For one who was around 20 in the short lifetime of Cream – 1966-68 – with ”White Room”, ”where the shadows run for themselves”, as one of their songs that still gives you the chills when you hear it, and you do so in this film, with old man Ginger Baker in a chair smoking constantly talking about his incredible career as drummer and constant traveller in Life… Yes, this is pure shocking pleasure that stays untouched for the whole duration of a documentary that puts its focus on a man, who socially with other people was quite an asshole and according to colleagues and critics the best rock drummer ever.
Normally you say that you must have some kind of empathy for a main character in a film. It is difficult with Ginger Baker but his Life and his no bullshit attitude to a film about himself is second to none. Are you a tragic hero, the director asks him, the answer is ”go on with the interview, stop being an intellectual dickhead”. And he does, the director, and gets it (all?) into the film: the childhood, the early marriage and his first child, his wives, his inspiration from other drummers, mostly from the jazz scene (he was more a jazz drummer than a rock drummer, several colleagues say), his journey around the globe with constant controversies and break-ups.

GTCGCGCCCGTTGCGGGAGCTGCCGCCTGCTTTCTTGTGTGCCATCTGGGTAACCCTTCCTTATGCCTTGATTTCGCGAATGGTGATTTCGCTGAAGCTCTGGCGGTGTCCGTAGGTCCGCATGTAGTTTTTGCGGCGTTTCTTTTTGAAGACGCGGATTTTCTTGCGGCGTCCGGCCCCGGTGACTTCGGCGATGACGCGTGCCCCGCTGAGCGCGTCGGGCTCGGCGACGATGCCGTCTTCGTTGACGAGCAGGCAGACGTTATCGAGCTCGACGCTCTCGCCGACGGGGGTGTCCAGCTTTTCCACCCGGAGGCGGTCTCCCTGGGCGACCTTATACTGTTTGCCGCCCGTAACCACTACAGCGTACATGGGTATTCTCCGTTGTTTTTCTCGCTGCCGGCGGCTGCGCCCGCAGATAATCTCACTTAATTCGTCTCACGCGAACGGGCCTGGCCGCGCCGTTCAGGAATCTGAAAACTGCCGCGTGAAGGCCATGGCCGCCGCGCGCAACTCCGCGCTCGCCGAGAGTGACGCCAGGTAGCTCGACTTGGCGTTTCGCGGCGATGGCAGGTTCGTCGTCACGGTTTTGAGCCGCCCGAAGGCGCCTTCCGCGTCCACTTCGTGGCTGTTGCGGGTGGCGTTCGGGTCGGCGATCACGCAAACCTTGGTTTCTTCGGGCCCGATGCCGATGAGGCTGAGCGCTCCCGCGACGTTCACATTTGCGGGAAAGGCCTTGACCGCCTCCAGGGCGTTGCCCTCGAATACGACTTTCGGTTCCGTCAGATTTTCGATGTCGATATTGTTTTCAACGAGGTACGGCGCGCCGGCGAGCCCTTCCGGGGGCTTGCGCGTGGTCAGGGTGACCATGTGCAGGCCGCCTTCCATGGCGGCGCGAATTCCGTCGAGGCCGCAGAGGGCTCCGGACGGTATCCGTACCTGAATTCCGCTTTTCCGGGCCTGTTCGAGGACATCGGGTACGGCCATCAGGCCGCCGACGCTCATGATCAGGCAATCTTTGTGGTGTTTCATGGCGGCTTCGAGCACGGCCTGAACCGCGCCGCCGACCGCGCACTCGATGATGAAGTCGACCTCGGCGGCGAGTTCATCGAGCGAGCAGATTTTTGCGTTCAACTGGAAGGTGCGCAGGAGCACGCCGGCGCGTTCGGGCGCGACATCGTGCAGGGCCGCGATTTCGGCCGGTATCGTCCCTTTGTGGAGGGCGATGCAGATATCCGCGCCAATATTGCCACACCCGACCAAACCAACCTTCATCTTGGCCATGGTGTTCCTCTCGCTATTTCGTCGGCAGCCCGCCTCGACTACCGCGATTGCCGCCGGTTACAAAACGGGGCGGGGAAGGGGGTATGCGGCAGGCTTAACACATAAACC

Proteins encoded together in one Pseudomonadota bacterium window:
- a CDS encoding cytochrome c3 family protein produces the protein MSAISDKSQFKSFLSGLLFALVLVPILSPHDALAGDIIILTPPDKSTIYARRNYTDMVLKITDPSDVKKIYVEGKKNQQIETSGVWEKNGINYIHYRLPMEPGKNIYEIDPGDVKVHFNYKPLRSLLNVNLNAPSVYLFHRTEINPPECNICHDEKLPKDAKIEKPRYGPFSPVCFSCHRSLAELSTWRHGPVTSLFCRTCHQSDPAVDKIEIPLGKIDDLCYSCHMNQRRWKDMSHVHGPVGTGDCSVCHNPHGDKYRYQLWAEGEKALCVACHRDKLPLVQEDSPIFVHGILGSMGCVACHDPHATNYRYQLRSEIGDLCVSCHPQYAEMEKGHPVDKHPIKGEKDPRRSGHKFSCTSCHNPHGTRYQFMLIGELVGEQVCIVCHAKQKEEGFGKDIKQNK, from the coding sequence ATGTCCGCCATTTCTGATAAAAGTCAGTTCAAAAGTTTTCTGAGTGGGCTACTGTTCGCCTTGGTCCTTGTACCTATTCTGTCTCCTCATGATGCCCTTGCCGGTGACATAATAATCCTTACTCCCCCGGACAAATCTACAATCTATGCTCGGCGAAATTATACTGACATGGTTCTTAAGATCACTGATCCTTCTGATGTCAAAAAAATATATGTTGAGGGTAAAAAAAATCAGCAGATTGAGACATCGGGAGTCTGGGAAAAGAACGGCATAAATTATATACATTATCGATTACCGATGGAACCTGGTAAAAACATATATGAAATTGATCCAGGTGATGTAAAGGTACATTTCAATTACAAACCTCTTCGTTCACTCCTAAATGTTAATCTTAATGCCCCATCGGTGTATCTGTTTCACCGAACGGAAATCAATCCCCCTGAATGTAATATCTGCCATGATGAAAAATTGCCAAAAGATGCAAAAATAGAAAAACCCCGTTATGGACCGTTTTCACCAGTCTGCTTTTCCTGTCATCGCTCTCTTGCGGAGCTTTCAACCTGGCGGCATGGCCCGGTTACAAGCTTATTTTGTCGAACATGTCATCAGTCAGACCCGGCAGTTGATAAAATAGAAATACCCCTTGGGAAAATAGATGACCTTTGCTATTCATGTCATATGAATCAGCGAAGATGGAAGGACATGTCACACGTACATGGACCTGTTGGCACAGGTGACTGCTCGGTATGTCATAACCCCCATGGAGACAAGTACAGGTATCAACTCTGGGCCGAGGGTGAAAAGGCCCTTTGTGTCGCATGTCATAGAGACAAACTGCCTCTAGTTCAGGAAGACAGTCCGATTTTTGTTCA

The material is unique, archive from concerts, from previous televison reports, music videos before they were called that, so much has been recorded including his travel to Africa, the origin of drumming, where he set up a studio, performed with Fela Kuti, afrobeat musician, and started to have interest in horses and polo playing. It is a rich film, full of details, and where there is no archive and we need to leave the old man in his armchair down in South Africa on his ranch, fine animation sequences come in and do the job – like when Baker and Jack Bruce shout at each other with the third Cream member, Eric Clapton, in the background, suffering when the two were fighting. Sorry Eric, says Bruce, who looks like a poor forgotten bird in the film, referring to the times when Clapton had a breakdown because of the tension between the others. Clapton, by the way, is as always pleasant and precise in his characteristic of Baker, as he was with George Harrison in Scorcese’s film.
Baker is a man who needs oxygen to breathe, but in his 70’es still makes his gigs once in a while, and who needs morphine to ease the pain after a hard life as a junkie, and who at any time would prefer his drums to anything or anyone else and whose best friends were his drumming idols – among them Max Roach, who said ”Ginger plays like a Nigger”. Talking about this is the only time Baker shows any emphatic emotions in a film that is basically chronological, very much based on interviews, maybe too many, but with a fine sense of Time as Baker says of himself.
USA, 92 mins., 2012